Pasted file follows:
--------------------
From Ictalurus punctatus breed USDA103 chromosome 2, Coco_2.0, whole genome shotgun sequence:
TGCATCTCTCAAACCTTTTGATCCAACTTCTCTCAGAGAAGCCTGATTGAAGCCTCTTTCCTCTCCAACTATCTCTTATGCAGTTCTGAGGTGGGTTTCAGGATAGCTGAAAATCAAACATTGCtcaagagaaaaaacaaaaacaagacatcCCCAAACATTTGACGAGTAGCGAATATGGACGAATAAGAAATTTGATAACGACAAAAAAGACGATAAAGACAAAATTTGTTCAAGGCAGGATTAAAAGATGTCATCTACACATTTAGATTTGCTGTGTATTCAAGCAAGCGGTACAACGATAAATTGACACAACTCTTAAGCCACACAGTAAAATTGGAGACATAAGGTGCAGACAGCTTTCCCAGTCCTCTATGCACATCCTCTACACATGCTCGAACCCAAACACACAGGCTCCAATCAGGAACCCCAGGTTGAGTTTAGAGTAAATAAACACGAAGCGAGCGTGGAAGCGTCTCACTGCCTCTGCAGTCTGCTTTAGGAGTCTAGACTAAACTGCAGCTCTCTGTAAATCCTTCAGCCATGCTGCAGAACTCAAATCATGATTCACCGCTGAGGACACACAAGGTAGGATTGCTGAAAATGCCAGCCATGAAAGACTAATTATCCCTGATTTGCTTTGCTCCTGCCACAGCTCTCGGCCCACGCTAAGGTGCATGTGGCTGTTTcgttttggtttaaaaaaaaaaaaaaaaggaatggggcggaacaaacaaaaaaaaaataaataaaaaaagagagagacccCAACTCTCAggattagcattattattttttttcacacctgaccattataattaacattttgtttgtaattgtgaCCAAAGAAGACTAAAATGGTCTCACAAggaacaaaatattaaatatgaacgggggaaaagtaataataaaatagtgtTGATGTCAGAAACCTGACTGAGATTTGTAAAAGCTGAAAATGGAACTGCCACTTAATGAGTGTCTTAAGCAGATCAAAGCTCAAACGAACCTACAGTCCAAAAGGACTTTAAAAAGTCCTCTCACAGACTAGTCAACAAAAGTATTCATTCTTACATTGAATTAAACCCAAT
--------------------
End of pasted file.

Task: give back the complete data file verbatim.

From Ictalurus punctatus breed USDA103 chromosome 2, Coco_2.0, whole genome shotgun sequence:
TGCATCTCTCAAACCTTTTGATCCAACTTCTCTCAGAGAAGCCTGATTGAAGCCTCTTTCCTCTCCAACTATCTCTTATGCAGTTCTGAGGTGGGTTTCAGGATAGCTGAAAATCAAACATTGCtcaagagaaaaaacaaaaacaagacatcCCCAAACATTTGACGAGTAGCGAATATGGACGAATAAGAAATTTGATAACGACAAAAAAGACGATAAAGACAAAATTTGTTCAAGGCAGGATTAAAAGATGTCATCTACACATTTAGATTTGCTGTGTATTCAAGCAAGCGGTACAACGATAAATTGACACAACTCTTAAGCCACACAGTAAAATTGGAGACATAAGGTGCAGACAGCTTTCCCAGTCCTCTATGCACATCCTCTACACATGCTCGAACCCAAACACACAGGCTCCAATCAGGAACCCCAGGTTGAGTTTAGAGTAAATAAACACGAAGCGAGCGTGGAAGCGTCTCACTGCCTCTGCAGTCTGCTTTAGGAGTCTAGACTAAACTGCAGCTCTCTGTAAATCCTTCAGCCATGCTGCAGAACTCAAATCATGATTCACCGCTGAGGACACACAAGGTAGGATTGCTGAAAATGCCAGCCATGAAAGACTAATTATCCCTGATTTGCTTTGCTCCTGCCACAGCTCTCGGCCCACGCTAAGGTGCATGTGGCTGTTTcgttttggtttaaaaaaaaaaaaaaaaggaatggggcggaacaaacaaaaaaaaaataaataaaaaaagagagagacccCAACTCTCAggattagcattattattttttttcacacctgaccattataattaacattttgtttgtaattgtgaCCAAAGAAGACTAAAATGGTCTCACAAggaacaaaatattaaatatgaacgggggaaaagtaataataaaatagtgtTGATGTCAGAAACCTGACTGAGATTTGTAAAAGCTGAAAATGGAACTGCCACTTAATGAGTGTCTTAAGCAGATCAAAGCTCAAACGAACCTACAGTCCAAAAGGACTTTAAAAAGTCCTCTCACAGACTAGTCAACAAAAGTATTCATTCTTACATTGAATTAAACCCAAT